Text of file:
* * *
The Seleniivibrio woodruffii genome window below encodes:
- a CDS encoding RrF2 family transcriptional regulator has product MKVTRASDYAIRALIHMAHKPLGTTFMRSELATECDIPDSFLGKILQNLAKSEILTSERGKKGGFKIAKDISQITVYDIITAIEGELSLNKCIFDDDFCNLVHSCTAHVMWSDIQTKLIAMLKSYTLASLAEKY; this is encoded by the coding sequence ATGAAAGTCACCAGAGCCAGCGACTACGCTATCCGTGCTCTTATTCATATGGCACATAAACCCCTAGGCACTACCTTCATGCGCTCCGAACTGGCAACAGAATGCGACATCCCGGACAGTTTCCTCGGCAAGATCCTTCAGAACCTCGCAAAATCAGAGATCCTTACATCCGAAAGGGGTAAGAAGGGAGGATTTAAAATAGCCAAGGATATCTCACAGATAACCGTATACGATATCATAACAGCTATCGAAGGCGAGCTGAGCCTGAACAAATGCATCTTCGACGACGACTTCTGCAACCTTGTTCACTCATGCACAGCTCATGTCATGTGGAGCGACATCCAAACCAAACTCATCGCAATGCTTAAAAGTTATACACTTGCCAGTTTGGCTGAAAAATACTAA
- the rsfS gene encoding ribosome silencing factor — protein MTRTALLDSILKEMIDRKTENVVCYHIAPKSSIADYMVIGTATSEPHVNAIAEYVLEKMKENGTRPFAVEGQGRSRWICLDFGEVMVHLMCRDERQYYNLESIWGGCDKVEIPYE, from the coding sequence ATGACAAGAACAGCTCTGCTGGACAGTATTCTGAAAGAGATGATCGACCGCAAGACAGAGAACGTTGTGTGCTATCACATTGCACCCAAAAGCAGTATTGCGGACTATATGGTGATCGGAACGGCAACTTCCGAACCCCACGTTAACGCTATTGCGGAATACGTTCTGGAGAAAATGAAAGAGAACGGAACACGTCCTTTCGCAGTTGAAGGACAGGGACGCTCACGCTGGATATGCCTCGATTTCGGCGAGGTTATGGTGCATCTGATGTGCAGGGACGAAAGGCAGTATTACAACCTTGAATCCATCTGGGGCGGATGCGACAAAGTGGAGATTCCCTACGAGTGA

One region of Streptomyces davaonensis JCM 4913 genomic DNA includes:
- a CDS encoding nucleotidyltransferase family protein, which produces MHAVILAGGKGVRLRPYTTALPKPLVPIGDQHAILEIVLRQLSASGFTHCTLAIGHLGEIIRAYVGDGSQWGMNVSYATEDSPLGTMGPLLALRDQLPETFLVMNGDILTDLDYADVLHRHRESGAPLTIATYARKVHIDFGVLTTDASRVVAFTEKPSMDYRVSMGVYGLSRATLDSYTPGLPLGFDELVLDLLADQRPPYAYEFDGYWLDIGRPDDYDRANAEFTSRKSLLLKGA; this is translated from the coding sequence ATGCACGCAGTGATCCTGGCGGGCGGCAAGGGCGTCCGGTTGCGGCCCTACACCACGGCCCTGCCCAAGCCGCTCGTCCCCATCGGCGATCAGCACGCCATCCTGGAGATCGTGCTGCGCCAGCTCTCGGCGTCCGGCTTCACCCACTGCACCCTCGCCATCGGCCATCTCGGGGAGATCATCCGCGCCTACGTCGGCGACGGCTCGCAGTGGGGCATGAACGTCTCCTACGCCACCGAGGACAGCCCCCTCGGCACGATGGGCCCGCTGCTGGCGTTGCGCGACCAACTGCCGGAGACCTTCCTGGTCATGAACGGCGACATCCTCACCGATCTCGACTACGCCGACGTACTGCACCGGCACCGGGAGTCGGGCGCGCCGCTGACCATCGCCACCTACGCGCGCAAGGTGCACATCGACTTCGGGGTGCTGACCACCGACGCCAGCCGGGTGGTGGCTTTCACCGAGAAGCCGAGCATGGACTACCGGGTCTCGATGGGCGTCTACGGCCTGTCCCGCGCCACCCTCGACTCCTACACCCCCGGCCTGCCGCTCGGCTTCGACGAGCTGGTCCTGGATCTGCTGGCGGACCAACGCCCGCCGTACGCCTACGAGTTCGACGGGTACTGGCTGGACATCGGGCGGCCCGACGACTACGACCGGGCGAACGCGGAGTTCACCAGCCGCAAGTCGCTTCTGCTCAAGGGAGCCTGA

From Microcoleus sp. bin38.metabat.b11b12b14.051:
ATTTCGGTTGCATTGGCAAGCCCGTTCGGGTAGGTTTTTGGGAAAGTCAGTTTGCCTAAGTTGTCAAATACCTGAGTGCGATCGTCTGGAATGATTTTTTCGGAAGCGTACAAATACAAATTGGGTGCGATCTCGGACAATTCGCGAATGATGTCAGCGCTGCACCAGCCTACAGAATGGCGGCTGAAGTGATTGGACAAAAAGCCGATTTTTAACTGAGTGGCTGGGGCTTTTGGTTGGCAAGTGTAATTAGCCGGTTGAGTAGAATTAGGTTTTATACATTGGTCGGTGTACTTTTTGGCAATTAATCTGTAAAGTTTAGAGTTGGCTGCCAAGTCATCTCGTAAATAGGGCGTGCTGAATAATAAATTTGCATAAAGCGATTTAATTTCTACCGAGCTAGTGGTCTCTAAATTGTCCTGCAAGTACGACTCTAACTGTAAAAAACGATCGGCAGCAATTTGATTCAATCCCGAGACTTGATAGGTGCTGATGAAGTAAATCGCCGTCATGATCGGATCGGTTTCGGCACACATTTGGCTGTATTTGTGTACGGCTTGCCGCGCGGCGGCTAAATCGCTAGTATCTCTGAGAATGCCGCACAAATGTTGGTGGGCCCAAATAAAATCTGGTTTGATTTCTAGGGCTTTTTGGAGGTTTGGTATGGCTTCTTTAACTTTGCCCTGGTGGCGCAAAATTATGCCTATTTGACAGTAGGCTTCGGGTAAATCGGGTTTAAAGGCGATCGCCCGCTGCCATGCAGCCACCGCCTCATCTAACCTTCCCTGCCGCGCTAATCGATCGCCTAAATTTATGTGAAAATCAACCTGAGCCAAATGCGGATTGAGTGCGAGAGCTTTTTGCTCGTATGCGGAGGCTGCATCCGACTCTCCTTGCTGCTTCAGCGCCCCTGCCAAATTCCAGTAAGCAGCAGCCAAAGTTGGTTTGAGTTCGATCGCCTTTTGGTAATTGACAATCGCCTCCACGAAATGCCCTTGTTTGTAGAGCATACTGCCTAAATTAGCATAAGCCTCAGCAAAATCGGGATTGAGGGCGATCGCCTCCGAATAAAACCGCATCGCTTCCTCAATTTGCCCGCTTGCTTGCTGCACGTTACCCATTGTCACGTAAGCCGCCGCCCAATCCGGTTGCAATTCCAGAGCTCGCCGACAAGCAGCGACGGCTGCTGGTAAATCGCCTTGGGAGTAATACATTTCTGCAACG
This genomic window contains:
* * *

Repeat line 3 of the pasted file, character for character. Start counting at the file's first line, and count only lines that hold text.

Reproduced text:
- the rsfS gene encoding ribosome silencing factor — protein MTRTALLDSILKEMIDRKTENVVCYHIAPKSSIADYMVIGTATSEPHVNAIAEYVLEKMKENGTRPFAVEGQGRSRWICLDFGEVMVHLMCRDERQYYNLESIWGGCDKVEIPYE, from the coding sequence ATGACAAGAACAGCTCTGCTGGACAGTATTCTGAAAGAGATGATCGACCGCAAGACAGAGAACGTTGTGTGCTATCACATTGCACCCAAAAGCAGTATTGCGGACTATATGGTGATCGGAACGGCAACTTCCGAACCCCACGTTAACGCTATTGCGGAATACGTTCTGGAGAAAATGAAAGAGAACGGAACACGTCCTTTCGCAGTTGAAGGACAGGGACGCTCACGCTGGATATGCCTCGATTTCGGCGAGGTTATGGTGCATCTGATGTGCAGGGACGAAAGGCAGTATTACAACCTTGAATCCATCTGGGGCGGATGCGACAAAGTGGAGATTCCCTACGAGTGA